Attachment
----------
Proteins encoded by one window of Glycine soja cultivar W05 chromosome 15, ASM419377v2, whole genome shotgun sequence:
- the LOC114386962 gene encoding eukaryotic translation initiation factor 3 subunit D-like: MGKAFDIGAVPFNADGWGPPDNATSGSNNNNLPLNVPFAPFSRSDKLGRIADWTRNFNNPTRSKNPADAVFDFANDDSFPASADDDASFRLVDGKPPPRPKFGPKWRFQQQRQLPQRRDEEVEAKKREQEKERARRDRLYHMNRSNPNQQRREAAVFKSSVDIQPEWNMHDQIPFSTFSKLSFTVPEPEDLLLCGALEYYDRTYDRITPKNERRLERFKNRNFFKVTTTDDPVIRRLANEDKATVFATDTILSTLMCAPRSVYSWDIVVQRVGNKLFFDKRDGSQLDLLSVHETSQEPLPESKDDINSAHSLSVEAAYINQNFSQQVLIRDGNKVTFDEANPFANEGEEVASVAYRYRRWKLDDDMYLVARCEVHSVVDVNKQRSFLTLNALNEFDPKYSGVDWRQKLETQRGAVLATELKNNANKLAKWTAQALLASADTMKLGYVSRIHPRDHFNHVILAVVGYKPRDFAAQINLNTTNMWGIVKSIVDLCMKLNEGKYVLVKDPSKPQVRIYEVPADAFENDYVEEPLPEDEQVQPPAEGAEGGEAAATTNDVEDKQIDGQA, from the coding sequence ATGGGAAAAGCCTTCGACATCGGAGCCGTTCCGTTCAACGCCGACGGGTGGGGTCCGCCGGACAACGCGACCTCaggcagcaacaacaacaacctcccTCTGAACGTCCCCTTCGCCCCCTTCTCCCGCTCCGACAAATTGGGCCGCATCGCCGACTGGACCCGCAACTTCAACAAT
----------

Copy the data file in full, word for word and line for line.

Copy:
Proteins encoded by one window of Glycine soja cultivar W05 chromosome 15, ASM419377v2, whole genome shotgun sequence:
- the LOC114386962 gene encoding eukaryotic translation initiation factor 3 subunit D-like: MGKAFDIGAVPFNADGWGPPDNATSGSNNNNLPLNVPFAPFSRSDKLGRIADWTRNFNNPTRSKNPADAVFDFANDDSFPASADDDASFRLVDGKPPPRPKFGPKWRFQQQRQLPQRRDEEVEAKKREQEKERARRDRLYHMNRSNPNQQRREAAVFKSSVDIQPEWNMHDQIPFSTFSKLSFTVPEPEDLLLCGALEYYDRTYDRITPKNERRLERFKNRNFFKVTTTDDPVIRRLANEDKATVFATDTILSTLMCAPRSVYSWDIVVQRVGNKLFFDKRDGSQLDLLSVHETSQEPLPESKDDINSAHSLSVEAAYINQNFSQQVLIRDGNKVTFDEANPFANEGEEVASVAYRYRRWKLDDDMYLVARCEVHSVVDVNKQRSFLTLNALNEFDPKYSGVDWRQKLETQRGAVLATELKNNANKLAKWTAQALLASADTMKLGYVSRIHPRDHFNHVILAVVGYKPRDFAAQINLNTTNMWGIVKSIVDLCMKLNEGKYVLVKDPSKPQVRIYEVPADAFENDYVEEPLPEDEQVQPPAEGAEGGEAAATTNDVEDKQIDGQA, from the coding sequence ATGGGAAAAGCCTTCGACATCGGAGCCGTTCCGTTCAACGCCGACGGGTGGGGTCCGCCGGACAACGCGACCTCaggcagcaacaacaacaacctcccTCTGAACGTCCCCTTCGCCCCCTTCTCCCGCTCCGACAAATTGGGCCGCATCGCCGACTGGACCCGCAACTTCAACAAT